Document Detail

Massive transfusion in trauma patients: tissue hemoglobin oxygen saturation predicts poor outcome.
MedLine Citation:
PMID:  18404069     Owner:  NLM     Status:  MEDLINE    
BACKGROUND: Severely bleeding trauma patients requiring massive transfusion (MT) often experience poor outcomes. Our purpose was to determine the potential role of near infrared spectrometry derived tissue hemoglobin oxygen saturation (StO2) monitoring in early prediction of MT, and in the identification of those MT patients who will have poor outcomes. METHODS: Data from a prospective multi-institution StO2 monitoring study were analyzed to determine the current epidemiology of MT (defined as transfusion volume >/=10 units packed red blood cells in 24 hours of hospitalization). Multivariate logistic regression was used to develop prediction models. RESULTS: Seven US level I trauma centers (TC) enrolled 383 patients. 114 (30%) required MT. MT progressed rapidly (40% exceeded MT threshold 2 hours after TC arrival, 80% after 6 hours). One third of MT patients died. Two thirds of deaths were due to early exsanguination and two thirds of early exsanguination patients died within 6 hours. One third of the early MT survivors developed multiple organ dysfunction syndrome. MT could be predicted with standard, readily available clinical data within 30 minutes and 60 minutes of TC arrival (area under the receiver operating characteristic curve = 0.78 and 0.80). In patients who required MT, StO2 was the only consistent predictor of poor outcome (multiple organ dysfunction syndrome or death). CONCLUSION: MT progresses rapidly to significant morbidity and mortality despite level I TC care. Patients who require MT can be predicted early, and persistent low StO2 identifies those MT patients destined to have poor outcome. The ultimate goal is to identify these high risk patients as early as possible to test new strategies to improve outcome. Further validation studies are needed to analyze appropriate allocation and study appropriate use of damage control interventions.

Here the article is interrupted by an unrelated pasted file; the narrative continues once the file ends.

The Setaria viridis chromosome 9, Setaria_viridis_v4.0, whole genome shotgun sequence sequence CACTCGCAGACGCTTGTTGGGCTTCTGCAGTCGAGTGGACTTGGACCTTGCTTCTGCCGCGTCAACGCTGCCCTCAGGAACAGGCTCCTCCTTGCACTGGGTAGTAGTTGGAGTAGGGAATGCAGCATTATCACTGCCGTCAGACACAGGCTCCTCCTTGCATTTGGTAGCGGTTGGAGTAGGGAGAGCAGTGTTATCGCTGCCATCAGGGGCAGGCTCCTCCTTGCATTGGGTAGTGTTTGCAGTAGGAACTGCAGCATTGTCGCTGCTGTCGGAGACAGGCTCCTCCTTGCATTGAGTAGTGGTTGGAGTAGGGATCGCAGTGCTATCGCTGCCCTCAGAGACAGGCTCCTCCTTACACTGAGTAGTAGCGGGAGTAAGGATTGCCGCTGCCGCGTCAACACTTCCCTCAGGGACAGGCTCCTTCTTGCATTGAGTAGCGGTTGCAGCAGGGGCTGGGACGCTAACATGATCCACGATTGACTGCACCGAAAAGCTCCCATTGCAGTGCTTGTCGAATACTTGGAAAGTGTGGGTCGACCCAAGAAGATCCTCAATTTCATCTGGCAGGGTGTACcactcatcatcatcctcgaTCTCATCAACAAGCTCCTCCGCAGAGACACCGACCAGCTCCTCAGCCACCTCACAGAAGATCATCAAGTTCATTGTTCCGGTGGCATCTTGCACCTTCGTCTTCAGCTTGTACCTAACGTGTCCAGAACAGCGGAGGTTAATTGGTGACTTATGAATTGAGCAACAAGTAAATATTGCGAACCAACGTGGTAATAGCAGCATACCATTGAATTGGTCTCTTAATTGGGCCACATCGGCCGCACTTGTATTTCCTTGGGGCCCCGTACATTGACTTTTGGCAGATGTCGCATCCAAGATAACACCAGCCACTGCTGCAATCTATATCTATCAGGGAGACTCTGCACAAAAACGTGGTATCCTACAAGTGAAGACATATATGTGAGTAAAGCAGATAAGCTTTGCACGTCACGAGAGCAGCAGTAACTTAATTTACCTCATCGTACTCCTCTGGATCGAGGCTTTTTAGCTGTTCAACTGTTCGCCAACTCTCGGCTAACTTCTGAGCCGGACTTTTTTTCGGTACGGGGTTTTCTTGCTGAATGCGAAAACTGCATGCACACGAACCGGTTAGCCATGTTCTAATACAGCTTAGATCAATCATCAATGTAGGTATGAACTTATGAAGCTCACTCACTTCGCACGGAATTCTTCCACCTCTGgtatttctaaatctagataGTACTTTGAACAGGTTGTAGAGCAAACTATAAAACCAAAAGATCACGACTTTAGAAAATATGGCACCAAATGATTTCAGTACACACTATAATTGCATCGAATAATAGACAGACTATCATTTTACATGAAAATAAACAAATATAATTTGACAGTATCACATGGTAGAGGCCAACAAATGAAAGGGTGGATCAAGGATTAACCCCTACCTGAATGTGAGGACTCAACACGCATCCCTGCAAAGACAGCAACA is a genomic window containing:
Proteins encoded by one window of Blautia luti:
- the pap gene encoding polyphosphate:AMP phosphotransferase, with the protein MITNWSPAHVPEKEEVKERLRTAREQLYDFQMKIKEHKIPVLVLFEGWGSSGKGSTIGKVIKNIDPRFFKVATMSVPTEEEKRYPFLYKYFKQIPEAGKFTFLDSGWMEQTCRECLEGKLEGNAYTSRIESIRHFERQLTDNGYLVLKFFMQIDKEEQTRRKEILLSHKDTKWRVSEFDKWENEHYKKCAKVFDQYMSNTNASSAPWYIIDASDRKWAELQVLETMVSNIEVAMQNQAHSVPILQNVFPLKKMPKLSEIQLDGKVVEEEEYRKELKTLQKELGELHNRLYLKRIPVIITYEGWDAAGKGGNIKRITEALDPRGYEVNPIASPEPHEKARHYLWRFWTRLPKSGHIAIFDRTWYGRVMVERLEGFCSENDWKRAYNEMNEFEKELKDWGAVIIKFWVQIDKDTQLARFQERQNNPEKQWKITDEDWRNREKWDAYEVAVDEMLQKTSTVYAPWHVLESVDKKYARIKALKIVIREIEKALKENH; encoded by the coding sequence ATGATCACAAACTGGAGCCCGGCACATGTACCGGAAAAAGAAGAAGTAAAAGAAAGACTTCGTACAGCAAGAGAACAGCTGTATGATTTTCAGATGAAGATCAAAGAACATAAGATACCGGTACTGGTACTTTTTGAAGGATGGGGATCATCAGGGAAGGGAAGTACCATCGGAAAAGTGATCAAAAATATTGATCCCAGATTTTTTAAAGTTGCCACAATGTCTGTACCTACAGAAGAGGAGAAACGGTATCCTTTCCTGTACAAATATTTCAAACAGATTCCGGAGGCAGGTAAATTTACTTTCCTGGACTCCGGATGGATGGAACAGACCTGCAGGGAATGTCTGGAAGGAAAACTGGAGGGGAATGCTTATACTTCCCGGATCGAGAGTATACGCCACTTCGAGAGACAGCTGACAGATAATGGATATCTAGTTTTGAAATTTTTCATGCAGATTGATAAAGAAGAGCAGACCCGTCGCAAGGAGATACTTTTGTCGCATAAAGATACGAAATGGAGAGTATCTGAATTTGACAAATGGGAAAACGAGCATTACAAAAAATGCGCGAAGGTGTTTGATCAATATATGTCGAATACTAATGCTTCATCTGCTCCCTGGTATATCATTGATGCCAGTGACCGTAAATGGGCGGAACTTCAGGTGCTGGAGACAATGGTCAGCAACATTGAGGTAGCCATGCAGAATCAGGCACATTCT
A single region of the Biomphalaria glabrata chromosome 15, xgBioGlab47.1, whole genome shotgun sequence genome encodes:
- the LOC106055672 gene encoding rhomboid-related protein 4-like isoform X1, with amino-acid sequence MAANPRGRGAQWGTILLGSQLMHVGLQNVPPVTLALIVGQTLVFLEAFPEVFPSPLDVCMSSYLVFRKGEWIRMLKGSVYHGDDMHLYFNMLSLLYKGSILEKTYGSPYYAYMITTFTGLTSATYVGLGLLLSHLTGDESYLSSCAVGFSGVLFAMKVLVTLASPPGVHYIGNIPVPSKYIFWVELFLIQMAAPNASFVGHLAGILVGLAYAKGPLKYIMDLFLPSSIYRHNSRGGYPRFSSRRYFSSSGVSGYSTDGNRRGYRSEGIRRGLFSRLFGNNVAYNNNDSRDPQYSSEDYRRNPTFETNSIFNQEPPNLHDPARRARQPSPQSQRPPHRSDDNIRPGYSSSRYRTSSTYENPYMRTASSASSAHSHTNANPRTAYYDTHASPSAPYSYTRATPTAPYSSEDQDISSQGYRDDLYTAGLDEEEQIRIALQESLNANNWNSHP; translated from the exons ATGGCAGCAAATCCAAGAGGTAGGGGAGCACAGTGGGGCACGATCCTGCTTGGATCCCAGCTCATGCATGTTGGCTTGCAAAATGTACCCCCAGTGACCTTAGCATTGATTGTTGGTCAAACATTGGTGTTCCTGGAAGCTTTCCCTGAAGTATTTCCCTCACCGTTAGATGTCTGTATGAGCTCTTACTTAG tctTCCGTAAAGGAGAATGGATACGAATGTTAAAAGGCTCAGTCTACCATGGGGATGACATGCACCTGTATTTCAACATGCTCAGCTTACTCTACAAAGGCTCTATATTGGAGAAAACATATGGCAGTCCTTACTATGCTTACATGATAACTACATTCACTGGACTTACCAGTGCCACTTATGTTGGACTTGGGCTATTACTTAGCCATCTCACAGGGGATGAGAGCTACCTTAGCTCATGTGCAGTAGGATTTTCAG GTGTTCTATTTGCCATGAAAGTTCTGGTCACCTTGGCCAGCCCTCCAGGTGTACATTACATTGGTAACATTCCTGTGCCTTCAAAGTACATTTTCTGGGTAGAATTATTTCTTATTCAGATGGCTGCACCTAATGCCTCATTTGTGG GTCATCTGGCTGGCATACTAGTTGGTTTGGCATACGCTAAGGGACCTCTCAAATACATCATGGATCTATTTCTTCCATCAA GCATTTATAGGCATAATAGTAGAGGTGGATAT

Frederick A Moore; Teresa Nelson; Bruce A McKinley; Ernest E Moore; Avery B Nathens; Peter Rhee; Juan Carlos Puyana; Gregory J Beilman; Stephen M Cohn;
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Publication Detail:
Type:  Journal Article; Research Support, Non-U.S. Gov't    
Journal Detail:
Title:  The Journal of trauma     Volume:  64     ISSN:  1529-8809     ISO Abbreviation:  J Trauma     Publication Date:  2008 Apr 
Date Detail:
Created Date:  2008-04-11     Completed Date:  2008-04-30     Revised Date:  -    
Medline Journal Info:
Nlm Unique ID:  0376373     Medline TA:  J Trauma     Country:  United States    
Other Details:
Languages:  eng     Pagination:  1010-23     Citation Subset:  AIM; IM    
Department of Surgery, The Methodist Hospital, Houston Texas, USA.
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MeSH Terms
Blood Transfusion / methods*
Cohort Studies
Hemoglobins / analysis*
Injury Severity Score
Middle Aged
Multicenter Studies as Topic
Multiple Organ Failure / prevention & control*
Oxygen Consumption / physiology*
Predictive Value of Tests
Prospective Studies
Risk Assessment
Shock, Hemorrhagic / etiology,  mortality*,  therapy*
Survival Rate
Trauma Centers
Treatment Outcome
Wounds and Injuries / complications
Reg. No./Substance:
Janet McCarthy / ; Stephen M Cohn / ; Rachelle Babbitt Jonas / ; Joseph Johnston / ; Peter Lopez / ; Avery B Nathens / ; Dian Nuxoll / ; Frederick A Moore / ; Huawei Tang / ; Bruce A McKinley / ; Peter Rhee / ; Burapat Sangthong / ; Constantinos Constantinou / ; Juan Carlos Puyana / ; Patricio Polanco / ; Andrew B Peitzman / ; Ernest E Moore / ; Stephanie Huls / ; Jeffrey L Johnson / ; Catherine C Cothren / ; Gregory J Beilman / ; Melissa Thorson / ; Alan Beal / ; Teresa Nelson / ; Ronald G Pearl / ; Larry M Gentilello / ; Anthony A Meyer / ; LeAnn Anderson / ; Barbara Gallea / ; Diane Rupp / ; Becky Saar / ; Michelle McGraw / ; V A Diaz / ; Kristi Carlson / ; Greg Wheatley /

From MEDLINE®/PubMed®, a database of the U.S. National Library of Medicine

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